The only evidence concerning custody presented by Kyle at trial was a statement that he loved his children. There was no evidence that would show Kyle to be the better custodian; nor was such evidence presented or offered in conjunction with the posttrial motions. Furthermore, Kyle has not shown that the events he complains of have adversely affected the children.

The evidence involving the value of the house could have been discovered prior to the conclusion of the trial. The same is true of the accuracy of the financial statements. Although Kyle's earning capacity may decrease, as indicated in his affidavit, the evidence on this matter is speculative and, therefore, did not warrant alteration of the child-support provisions of the dissolution decree.

It is apparent that Kyle was dissatisfied with the dissolution decree and wanted to relitigate the custody, child-support, and property-division provisions thereof. We agree with the assessment of the trial court that Kyle has had his day in court.

We now turn to Kyle's assignments of error in the dissolution decree premised on the evidence presented at trial. Our review is de novo. We have a duty to examine the entire record and adjudicate anew rights on the issues properly presented. In so doing we give weight to, but are not bound by, the findings of the trial court. Boyes v. Boyes, 247 N.W.2d 265, 267 (Iowa 1976). We therefore must ultimately determine this case on its own facts.

III. Property division. Kyle maintains the trial court erred in dividing the property of the marriage. He contends the court failed to follow the guidelines of Schantz v. Schantz, 163 N.W.2d 398, 405 (Iowa 1968), as modified by In re Marriage of Williams, 199 N.W.2d 339, 344-46 (Iowa 1972).[1] Specifically, Kyle complains that the real property awarded to Kristin was purchased with assets he brought into the marriage and should have been awarded to him, that the trial court erred in valuing the property at $20,000, and that the trial court's division of property treated the parties unequally. He further asserts that there was no showing that Kristin made a substantial contribution to the marriage property.

*453 The evidence presented at trial reveals that the parties separated after five years of marriage. At that time Kristin was twenty-two years old and Kyle was twenty-five. They lived on a farm near Pella. Kyle, a partner in a farming operation, had an income of $1200 in 1975, $8400 in 1976, $10,000 in 1977, and $22,500 in 1978, which was reduced by depreciation and other farm-related deductions to a self-employment income of $19,724. In addition to performing the duties of housewife and mother, Kristin had an income of $1678 from employment outside the home in 1978. At the time of the dissolution decree, she was employed as a secretary at $3.90 per hour and had a take-home income of $550 per month.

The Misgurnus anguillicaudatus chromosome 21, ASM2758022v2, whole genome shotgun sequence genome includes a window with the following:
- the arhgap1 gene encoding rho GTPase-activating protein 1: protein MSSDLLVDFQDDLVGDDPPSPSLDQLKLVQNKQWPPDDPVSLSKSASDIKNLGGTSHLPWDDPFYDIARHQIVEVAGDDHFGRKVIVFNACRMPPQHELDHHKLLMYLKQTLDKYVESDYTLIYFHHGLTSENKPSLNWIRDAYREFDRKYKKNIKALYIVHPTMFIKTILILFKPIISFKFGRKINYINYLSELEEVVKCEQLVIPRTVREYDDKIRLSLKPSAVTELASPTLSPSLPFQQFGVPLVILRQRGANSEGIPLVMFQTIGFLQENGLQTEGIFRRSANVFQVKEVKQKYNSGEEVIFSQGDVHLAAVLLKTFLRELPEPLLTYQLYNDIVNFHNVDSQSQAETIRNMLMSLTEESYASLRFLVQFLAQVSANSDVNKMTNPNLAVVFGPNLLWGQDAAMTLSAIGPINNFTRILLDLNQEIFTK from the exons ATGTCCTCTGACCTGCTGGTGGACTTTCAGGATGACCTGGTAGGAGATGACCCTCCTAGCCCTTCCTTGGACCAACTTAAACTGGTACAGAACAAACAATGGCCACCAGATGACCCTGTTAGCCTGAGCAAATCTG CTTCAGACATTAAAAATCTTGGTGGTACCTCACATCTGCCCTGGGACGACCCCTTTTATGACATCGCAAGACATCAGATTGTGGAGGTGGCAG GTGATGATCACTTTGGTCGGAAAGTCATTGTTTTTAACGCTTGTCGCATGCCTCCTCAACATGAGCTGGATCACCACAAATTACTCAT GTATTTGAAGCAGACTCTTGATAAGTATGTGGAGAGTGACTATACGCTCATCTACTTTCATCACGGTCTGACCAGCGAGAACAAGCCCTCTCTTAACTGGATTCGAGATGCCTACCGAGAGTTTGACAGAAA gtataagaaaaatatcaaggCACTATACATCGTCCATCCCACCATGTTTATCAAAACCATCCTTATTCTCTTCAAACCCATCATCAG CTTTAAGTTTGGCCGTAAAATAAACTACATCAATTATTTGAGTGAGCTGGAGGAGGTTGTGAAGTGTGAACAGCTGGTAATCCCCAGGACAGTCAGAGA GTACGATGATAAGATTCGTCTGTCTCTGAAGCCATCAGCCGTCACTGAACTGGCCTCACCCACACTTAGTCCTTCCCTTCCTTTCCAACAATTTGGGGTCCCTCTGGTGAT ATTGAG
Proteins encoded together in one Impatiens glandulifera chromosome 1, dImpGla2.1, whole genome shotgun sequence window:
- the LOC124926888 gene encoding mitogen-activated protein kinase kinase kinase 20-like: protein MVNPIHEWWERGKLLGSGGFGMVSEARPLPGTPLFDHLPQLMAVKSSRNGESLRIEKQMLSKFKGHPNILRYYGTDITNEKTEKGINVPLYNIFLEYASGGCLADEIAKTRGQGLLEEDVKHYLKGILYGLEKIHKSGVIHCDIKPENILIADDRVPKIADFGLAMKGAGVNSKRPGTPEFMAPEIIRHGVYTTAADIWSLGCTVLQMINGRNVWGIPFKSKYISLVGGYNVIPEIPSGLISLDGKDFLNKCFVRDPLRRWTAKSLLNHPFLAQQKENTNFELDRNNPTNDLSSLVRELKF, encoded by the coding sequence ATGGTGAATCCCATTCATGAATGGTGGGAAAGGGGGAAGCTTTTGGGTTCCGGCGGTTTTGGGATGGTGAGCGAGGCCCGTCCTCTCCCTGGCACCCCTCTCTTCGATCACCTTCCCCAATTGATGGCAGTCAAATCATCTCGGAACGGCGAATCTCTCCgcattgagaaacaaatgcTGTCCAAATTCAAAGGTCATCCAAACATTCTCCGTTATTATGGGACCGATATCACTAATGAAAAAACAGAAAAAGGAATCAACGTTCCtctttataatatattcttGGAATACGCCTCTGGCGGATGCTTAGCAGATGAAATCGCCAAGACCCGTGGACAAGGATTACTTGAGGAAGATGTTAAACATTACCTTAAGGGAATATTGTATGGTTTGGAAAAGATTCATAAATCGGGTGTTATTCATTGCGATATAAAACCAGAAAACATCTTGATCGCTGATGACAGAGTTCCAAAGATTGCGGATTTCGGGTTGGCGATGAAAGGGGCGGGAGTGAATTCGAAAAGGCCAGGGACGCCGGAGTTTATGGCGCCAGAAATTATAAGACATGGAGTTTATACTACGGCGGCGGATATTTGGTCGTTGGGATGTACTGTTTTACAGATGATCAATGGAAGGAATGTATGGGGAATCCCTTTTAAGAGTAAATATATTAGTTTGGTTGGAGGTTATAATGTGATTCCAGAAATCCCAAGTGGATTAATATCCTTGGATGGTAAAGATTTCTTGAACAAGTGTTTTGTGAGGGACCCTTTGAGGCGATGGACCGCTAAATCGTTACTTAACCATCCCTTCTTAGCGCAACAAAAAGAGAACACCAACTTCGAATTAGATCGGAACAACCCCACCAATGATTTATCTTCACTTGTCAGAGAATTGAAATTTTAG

Kyle brought into the marriage an inheritance of $10,000, other funds, and interest thereon, which was kept in a separate bank account. In October 1974 this fund was used to purchase real property containing a house. The purchase price of the property was $17,750. During the marriage Kristin inherited $1000, which was used to purchase furniture.

A bank financial statement signed by Kyle listed the net worth of the parties at $94,590. The trial court reduced this figure by $13,000 to take into account the statement's over-inflated value of farm machinery, arriving at a final net worth of $81,590. After giving Kyle credit in the amount of $17,500 for the resources he brought into the marriage, the court divided the property of the marriage between the parties. Kristin was awarded the real property, valued by the court at $20,000, and $12,000 in cash, $6000 payable on June 1, 1979, and $6000 payable on June 1, 1980, with interest at the rate of 9% per annum beginning on June 1, 1979. The court also awarded Kristin two automobiles, having only slight value in excess of outstanding indebtedness thereon, and provided that Kristin was to pay the indebtedness.

Kyle was awarded his interest in the partnership, farm machinery, motor vehicles in his possession, and other property located at the farm. The court also provided that Kyle was to assume the indebtedness of the parties. In addition, each party was awarded the household furniture in their possession, with minor exceptions. The trial court's division of property resulted in Kristin receiving property valued at approximately $32,000 and Kyle receiving property valued at approximately $49,500, including the property he brought into the marriage.